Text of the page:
Forex charts are volatile, where prices swing up and down. This volatility mirrors the digital assets market but at a much lower rate.
The digital assets market is quite nimble to react to this volatility with its low settlement times. Forex market transactions, however, take at least two business days.
The time taken to complete a settlement is due to the middlemen involved. These middlemen do transaction monitoring to ensure that the funds are legitimate and accountable.
However, blockchain or distributed ledger technology (DLT) allows for much faster transaction settlement times by automating this process with smart contracts. Smart contracts can be coded to execute orders if certain parameters are met, such as updating records once payment has been received, or verifying trades.
Current blockchain transactions for digital assets range from 1.5 seconds to 60 minutes – a far cry from the conventional Forex, which may take days or weeks.
Take a look at the table of the transaction times below:
Given the transparency of DLT, numerous regulatory bodies can easily conduct audits or investigations if necessary. An added bonus is its increased availability, syncing timelines for the opening hours within the Forex markets. For example, discrete opening hours and time zones in Singapore, Moscow, Dubai, etc., can sync and always be online 24 hours a day, 7 days a week.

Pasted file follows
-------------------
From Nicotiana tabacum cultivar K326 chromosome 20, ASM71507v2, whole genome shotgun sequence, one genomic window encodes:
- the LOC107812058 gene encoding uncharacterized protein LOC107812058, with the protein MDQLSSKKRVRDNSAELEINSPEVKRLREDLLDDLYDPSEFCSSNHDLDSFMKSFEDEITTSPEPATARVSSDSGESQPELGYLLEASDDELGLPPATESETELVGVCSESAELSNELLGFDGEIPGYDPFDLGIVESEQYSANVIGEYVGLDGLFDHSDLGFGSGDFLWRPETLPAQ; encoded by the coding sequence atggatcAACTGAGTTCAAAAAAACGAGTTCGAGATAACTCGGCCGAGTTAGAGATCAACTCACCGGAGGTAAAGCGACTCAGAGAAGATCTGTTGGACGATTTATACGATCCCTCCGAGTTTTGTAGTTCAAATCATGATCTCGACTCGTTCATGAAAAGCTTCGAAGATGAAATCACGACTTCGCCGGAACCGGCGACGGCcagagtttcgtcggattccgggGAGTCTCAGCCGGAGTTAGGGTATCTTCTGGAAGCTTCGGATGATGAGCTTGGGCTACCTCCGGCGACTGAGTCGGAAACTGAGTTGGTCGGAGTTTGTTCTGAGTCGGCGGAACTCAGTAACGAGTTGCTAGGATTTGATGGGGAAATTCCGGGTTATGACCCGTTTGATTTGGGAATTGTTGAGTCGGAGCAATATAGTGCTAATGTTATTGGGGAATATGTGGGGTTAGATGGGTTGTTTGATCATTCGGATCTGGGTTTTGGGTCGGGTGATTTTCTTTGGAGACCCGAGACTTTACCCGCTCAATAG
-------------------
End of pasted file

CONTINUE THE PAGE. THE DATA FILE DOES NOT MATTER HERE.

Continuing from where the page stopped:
A simplified Forex structure with blockchain underpinnings can lower transaction fees. This is because smart contracts automate processes like payment reconciliation and transaction monitoring, which would usually incur fees in CeFi institutions. While some CeFi institutions offer good FX rates, the rates often get eaten up by fees, and the user gets less overall.
Different DeFi platforms may offer different rates, and as such, it is best to compare amongst them to get the best FX rates. At the first glance, some of them might offer lower swap rates as compared to mid-market FX rates. However, the amount that the user gets is more overall, even after factoring in gas fees
In addition, processes like payment reconciliation and transaction monitoring are transparent on the public ledger. Blockchain technology is naturally transparent and immutable, allowing transactors to track, view, and trace their transactions.
StraitsX takes the spirit of Forex trading with our stablecoins, XSGD and XIDR. Essentially, the StraitsX version of Forex trading is done through minting, swapping, and redeeming between different stablecoins within the StraitsX Ecosystem and its DeFi partners.
It is a simple process:
Note: If you are a high net worth individual, or institution, you can take advantage of StraitsX’s OTC Desk feature that offers deep liquidity and OTC block trades.
StraitsX and our DeFi partners are especially catered for our Indonesian and Singaporean users because of our native support of XSGD and XIDR. This would allow our regional investors to trade in their home currency, as opposed to factoring in the conversion of their home currency to the US Dollar (USD), minimising transaction fees, and slippages.